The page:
Fighting along the Turkish and Syrian boarder town of Kobane has intensified in recent days. Though recent air strikes by the U.S. has reportedly sent many Islamic State fighters out of the town, the threat is still present. The Islamic State has this strategic town surrounded on three sides; to the north is Turkey, who has had a long history of turmoil with the northern Syrian Kurds or PKK. Turkey now has a strong bargaining chip in the battle with the PKK. Turkey is currently protecting its own boarder, while the world watches the battle for Kobane. They know their long standing enemies need their help, but in order to provide the much needed assistance, Turkey will require conditions most suitable for themselves. If they take no action, they can watch their enemies fall while protecting their own boarder and hope for U.S. intervention.
The U.S. has promised not to send ground troops into this warring region, but these airstrikes are seeming to slow the Islamic State radicals only marginally. The U.S. has attempted to hit them where it hurts, the wallet, by strategically bombing their income sources such as oil refineries.
This lack of action taken by Turkey has caused some frustration in senior White House officials, especially since they are in the best position to help Syria and hurt the Islamic State. They care more about ousting Assad than worrying about Islamic State coming into their country.
Today the White House announced the specifics of regulations, passed in 2013, to oversee federally funded Biotech research. These guidelines were put in place to ensure a government funded organization does not accidentally produce bioweapons. This policy is known as the United States Government Policy for Institutional Oversight of Life Sciences Dual Use Research of Concern, and the rules were developed by the National Institute of Health and the White House Office of Science and Technology Policy.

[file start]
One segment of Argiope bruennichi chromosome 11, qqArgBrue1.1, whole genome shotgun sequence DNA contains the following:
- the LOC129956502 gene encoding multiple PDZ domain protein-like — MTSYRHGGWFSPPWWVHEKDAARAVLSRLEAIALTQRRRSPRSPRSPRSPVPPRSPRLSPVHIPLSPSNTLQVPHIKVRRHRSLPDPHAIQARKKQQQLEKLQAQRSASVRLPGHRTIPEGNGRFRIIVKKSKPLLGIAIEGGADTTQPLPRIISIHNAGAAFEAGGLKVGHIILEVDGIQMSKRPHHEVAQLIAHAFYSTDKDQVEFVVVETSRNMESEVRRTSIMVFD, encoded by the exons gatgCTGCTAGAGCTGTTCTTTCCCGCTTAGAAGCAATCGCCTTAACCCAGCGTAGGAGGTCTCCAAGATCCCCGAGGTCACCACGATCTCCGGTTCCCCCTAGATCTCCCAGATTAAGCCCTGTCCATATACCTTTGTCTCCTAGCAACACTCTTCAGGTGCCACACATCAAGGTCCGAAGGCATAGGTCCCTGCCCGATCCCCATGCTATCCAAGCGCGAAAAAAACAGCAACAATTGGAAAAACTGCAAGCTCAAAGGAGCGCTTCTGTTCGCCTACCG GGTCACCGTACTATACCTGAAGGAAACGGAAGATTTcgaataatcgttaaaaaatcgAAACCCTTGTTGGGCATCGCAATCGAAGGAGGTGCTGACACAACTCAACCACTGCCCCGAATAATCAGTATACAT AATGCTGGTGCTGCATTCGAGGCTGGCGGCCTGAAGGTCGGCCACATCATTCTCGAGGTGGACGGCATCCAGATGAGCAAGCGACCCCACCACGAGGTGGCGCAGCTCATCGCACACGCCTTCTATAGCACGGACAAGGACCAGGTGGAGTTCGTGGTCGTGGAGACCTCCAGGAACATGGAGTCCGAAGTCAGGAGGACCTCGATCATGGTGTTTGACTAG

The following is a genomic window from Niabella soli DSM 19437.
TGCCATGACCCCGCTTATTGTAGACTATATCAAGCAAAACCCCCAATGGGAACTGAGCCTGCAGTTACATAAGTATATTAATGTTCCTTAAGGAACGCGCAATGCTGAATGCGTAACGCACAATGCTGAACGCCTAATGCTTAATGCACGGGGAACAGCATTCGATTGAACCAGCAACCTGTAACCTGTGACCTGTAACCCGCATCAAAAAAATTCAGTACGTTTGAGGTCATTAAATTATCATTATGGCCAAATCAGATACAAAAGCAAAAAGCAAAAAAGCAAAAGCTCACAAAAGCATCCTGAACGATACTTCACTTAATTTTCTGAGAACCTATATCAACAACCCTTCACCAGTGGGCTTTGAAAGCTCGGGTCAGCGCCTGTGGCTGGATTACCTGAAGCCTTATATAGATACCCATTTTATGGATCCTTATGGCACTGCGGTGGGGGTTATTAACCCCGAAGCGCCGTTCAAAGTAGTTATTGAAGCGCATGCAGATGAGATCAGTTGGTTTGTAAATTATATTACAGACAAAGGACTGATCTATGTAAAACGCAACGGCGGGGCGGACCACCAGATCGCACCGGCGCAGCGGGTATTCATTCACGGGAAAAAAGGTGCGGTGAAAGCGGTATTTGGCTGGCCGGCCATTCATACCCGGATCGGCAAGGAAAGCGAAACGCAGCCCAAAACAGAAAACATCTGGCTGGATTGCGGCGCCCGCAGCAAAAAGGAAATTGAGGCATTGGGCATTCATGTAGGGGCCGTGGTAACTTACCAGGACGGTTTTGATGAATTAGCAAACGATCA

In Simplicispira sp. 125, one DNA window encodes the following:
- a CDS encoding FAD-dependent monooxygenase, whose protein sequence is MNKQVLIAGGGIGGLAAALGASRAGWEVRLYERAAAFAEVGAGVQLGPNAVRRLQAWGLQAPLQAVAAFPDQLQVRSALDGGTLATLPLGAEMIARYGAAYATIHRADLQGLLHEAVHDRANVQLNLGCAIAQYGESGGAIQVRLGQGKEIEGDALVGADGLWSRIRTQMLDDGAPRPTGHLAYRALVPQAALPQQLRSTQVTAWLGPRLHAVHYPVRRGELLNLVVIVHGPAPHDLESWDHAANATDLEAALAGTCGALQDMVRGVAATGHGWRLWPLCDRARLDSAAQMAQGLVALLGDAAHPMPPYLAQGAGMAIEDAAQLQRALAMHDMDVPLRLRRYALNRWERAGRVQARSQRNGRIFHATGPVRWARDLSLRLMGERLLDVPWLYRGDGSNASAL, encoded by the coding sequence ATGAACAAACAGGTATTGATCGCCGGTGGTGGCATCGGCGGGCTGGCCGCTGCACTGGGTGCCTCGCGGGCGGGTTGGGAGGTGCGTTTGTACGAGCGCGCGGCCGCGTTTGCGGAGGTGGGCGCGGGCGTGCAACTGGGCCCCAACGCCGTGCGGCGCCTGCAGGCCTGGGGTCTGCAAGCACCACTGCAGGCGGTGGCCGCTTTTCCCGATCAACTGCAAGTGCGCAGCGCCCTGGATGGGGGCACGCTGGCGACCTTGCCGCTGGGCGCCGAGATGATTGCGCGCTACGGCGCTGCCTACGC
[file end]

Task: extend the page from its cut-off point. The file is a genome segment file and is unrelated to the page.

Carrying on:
Critics believe the policy is underwhelming and penalties are not tough enough. The harshest penalties for those that violate the policy are having funding pulled, and the regulatory agency had a “sorry track record of nonenforcement,” according to Richard H. Ebright, a molecular biologist from Rutgers. Other shortcomings include the lack of coverage of respiratory diseases, including SARS and MERS, and the fact that less than 1% of government funded research will be covered in the policy.
Biotechnology is a highly lucrative and fast growing industry. Advancements in technology and biotechnology will continue to grow at an exponential rate. The U.S. government’s weak regulation of these firms puts the public at a risk of a bioweapon that could devastate our society. The United States needs to be a global leader in biotechnology policing and focus just as much effort in the public sector as in the private sector. Policing these firms may be costly, but not as costly as an accidental, or intentional, biological weapon of mass destruction. There is no way to keep an eye on every “mad scientist” in the world, but we can at least we make sure the demise of humanity does not start in America.